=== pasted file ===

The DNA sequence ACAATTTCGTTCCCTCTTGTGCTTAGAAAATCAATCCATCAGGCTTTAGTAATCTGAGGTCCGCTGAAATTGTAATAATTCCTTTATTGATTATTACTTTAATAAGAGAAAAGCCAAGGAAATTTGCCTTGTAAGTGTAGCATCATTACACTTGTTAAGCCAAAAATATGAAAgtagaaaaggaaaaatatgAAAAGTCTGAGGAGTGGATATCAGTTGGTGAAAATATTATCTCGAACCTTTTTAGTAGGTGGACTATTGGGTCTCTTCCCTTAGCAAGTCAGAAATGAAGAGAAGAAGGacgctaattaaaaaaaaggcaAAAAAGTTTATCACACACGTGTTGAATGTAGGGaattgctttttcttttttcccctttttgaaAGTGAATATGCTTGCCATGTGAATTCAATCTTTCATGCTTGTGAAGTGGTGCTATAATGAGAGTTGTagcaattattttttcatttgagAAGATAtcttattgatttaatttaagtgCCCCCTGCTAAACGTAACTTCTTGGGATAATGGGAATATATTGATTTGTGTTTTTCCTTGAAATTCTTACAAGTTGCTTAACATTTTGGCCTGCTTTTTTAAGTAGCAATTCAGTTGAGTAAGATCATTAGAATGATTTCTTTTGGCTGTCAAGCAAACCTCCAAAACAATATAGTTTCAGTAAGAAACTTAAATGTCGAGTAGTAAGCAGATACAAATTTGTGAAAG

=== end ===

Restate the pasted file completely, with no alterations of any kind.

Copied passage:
The DNA sequence ACAATTTCGTTCCCTCTTGTGCTTAGAAAATCAATCCATCAGGCTTTAGTAATCTGAGGTCCGCTGAAATTGTAATAATTCCTTTATTGATTATTACTTTAATAAGAGAAAAGCCAAGGAAATTTGCCTTGTAAGTGTAGCATCATTACACTTGTTAAGCCAAAAATATGAAAgtagaaaaggaaaaatatgAAAAGTCTGAGGAGTGGATATCAGTTGGTGAAAATATTATCTCGAACCTTTTTAGTAGGTGGACTATTGGGTCTCTTCCCTTAGCAAGTCAGAAATGAAGAGAAGAAGGacgctaattaaaaaaaaggcaAAAAAGTTTATCACACACGTGTTGAATGTAGGGaattgctttttcttttttcccctttttgaaAGTGAATATGCTTGCCATGTGAATTCAATCTTTCATGCTTGTGAAGTGGTGCTATAATGAGAGTTGTagcaattattttttcatttgagAAGATAtcttattgatttaatttaagtgCCCCCTGCTAAACGTAACTTCTTGGGATAATGGGAATATATTGATTTGTGTTTTTCCTTGAAATTCTTACAAGTTGCTTAACATTTTGGCCTGCTTTTTTAAGTAGCAATTCAGTTGAGTAAGATCATTAGAATGATTTCTTTTGGCTGTCAAGCAAACCTCCAAAACAATATAGTTTCAGTAAGAAACTTAAATGTCGAGTAGTAAGCAGATACAAATTTGTGAAAG